Real Camping Life

Since leaving StinkBugLand, aka Ohio, our camping fortunes have greatly improved. We wandered across the border into Virginia, and holed up for three nights at Stony Fork Campground in the Jefferson National Forest. A green shady (mostly) quiet oasis. After just a few days on the road, we were already mighty tired of peering through the windshield. A few days in the woods were exactly what we needed.

Sadly, I don’t have photos of this campsite, due to my own incompetence and lack of understanding between the relationship of my Android photos, Google photos, WordPress, and (perhaps) Windows 10. Stuff I thought was uploaded has disappeared. Oh well. Wait, John had one – here it is.IMG_0887We strapped on our hiking boots and hit the Seven Sisters Trail for some much needed exercise. Although big panoramic views were blocked by the trees, we enjoyed the ascent and stroll along a winding ridge, up to an elevation of just over 3300′. Happy feet!wp-image-1867635873Some of you readers may have seen a Facebook post from this location, where I mentioned my displeasure with one aspect of this campsite. In a National Forest campground, the policy apparently is that camp hosts MUST blow leaves from the streets using. While this was roundly discussed on the FB pages, I still am amazed at this policy. To blow leaves off the streets in the forest seems stupid and needlessly disrespectful of the quiet nature of camping in the woods. The arguments about safety, potential lawsuits, and the beauty of a pristine setting unsullied by leaves on the street just don’t cut it with me. It’s a Forest! Leaves fall. Let the wind push them around, but leave the gas-powered blowers off.

After two days of sitting in the woods, we decided to venture into the nearest town for a meander, and to gather a few supplies.First, we headed to the Walker Mountain Lookout, where we paid $6 to climb a tower a few hundred feet up into the wind. wp-image-2003259020The views up there were incredible, although the wind velocity made me a bit uneasy. I could imagine myself sailing over the fence like a Yugo over the Mackinac Bridge.wp-image-1063929515On into the town of Wytheville (pronounced Withville), we went. Of course, that meant a stop for a hotdog at historic Skeeter’s (over 9 million hotdogs sold!).wp-image-110177072 While perched at the lunchcounter enjoying our hotdogs, we learned that the Skeeter’s building was the childhood home of Edith Wilson, the second wife of President Woodrow Wilson. In fact, next door was the Edith Wilson Museum. Of course, we had to go in, where we were greeted by one of the most enthusiastic, theatrical volunteer docents we have ever met. We watched the ten minute film, explored the artifacts, and learned a bit about the only First Lady ever to come from Appalachia. It was a quality afternoon.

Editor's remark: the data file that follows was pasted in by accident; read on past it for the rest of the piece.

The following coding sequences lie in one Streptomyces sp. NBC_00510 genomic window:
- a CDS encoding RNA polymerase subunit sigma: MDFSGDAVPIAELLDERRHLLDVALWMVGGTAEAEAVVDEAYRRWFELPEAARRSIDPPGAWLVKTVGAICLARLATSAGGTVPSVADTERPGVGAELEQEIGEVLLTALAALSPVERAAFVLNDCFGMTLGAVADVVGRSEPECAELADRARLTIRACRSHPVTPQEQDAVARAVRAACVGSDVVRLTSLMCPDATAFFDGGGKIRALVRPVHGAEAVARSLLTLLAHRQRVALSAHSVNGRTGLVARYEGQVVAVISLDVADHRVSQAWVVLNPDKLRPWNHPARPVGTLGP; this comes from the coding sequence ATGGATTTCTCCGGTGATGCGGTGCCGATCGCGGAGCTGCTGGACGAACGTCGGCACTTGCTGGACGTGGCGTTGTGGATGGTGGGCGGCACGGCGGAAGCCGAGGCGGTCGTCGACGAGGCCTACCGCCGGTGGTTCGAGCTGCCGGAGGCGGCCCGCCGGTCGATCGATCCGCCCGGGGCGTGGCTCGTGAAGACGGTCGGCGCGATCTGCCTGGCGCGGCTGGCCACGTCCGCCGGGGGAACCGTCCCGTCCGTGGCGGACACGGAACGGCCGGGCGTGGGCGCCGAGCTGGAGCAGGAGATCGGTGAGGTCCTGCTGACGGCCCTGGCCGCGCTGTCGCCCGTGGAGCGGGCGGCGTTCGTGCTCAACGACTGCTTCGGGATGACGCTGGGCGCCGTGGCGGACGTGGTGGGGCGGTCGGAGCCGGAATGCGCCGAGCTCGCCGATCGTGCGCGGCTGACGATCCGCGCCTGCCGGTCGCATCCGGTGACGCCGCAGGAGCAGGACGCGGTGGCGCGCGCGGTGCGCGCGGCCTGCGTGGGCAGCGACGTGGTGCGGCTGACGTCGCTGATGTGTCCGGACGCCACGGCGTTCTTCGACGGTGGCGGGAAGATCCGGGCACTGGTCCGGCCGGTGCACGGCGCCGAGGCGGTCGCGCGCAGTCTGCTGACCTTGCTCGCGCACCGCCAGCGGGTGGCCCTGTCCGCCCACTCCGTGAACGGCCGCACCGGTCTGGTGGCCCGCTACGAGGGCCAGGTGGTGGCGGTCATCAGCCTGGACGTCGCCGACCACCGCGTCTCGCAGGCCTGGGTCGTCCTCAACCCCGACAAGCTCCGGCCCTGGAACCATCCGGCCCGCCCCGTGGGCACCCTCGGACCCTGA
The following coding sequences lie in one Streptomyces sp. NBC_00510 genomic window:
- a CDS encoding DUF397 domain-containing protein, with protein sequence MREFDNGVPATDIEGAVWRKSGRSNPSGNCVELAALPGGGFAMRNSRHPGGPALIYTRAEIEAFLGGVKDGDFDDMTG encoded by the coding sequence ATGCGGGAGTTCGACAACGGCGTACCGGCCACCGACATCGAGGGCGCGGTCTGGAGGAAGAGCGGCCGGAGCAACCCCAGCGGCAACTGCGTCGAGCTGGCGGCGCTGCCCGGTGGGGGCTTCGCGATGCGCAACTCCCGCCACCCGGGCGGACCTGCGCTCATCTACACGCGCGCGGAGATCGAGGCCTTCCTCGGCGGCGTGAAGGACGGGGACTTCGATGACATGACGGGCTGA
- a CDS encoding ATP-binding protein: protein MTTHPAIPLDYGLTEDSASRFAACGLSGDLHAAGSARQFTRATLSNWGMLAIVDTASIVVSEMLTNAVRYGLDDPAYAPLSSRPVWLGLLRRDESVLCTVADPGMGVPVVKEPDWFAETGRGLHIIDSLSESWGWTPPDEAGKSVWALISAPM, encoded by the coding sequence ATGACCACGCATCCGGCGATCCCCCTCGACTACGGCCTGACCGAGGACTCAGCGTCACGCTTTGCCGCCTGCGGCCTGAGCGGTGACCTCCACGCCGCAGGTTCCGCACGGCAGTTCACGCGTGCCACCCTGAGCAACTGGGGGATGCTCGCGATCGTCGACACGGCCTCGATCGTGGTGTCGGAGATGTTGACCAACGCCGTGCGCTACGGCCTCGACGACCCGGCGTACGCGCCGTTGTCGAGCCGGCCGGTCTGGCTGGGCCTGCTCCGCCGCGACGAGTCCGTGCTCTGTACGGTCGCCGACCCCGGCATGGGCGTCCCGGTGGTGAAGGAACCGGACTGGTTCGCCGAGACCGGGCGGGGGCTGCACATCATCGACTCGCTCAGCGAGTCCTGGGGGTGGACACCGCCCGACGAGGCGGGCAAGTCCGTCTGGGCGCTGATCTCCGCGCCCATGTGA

Next up is Jordan Lake Recreation Area in Pittsboro NC, where we once again joined up with a gang of folks with T@DAs and T@Bs for a few nights. We were impressed with the quality of the campground at Jordan Lake, a State Park. We had a huge site with our own private little water’s edge sitting area.wp-image-1592096609 Most of our friends were all in the electric/water sites, while we chose a site in the rustic area, relying on our solar panels to keep the lights on and refrigerator running. With just a few tent campers for neighbors, it was calm and beautiful.wp-image-2044354567We did the usual catching up with old friends – sharing potluck breakfasts and happy hours. Here’s a photo of our hostess Jen with her ‘Easy Bake Oven’ – a propane campstove/oven combination.wp-image-470438259 John and I laughed about how shiny and undented it was, knowing that if it were ours, it surely wouldn’t be so pristine! A few other folks brought bikes, so we wandered off on Saturday morning for a 30-mile roll. Perfect weather and a lively pace made it a great ride. We met lots new friends, and picked up info on a few promising-sounding campgrounds for future visits. We find that folks camping in small trailers like us are an agreeable and friendly group, and we’ve made many real friends among them.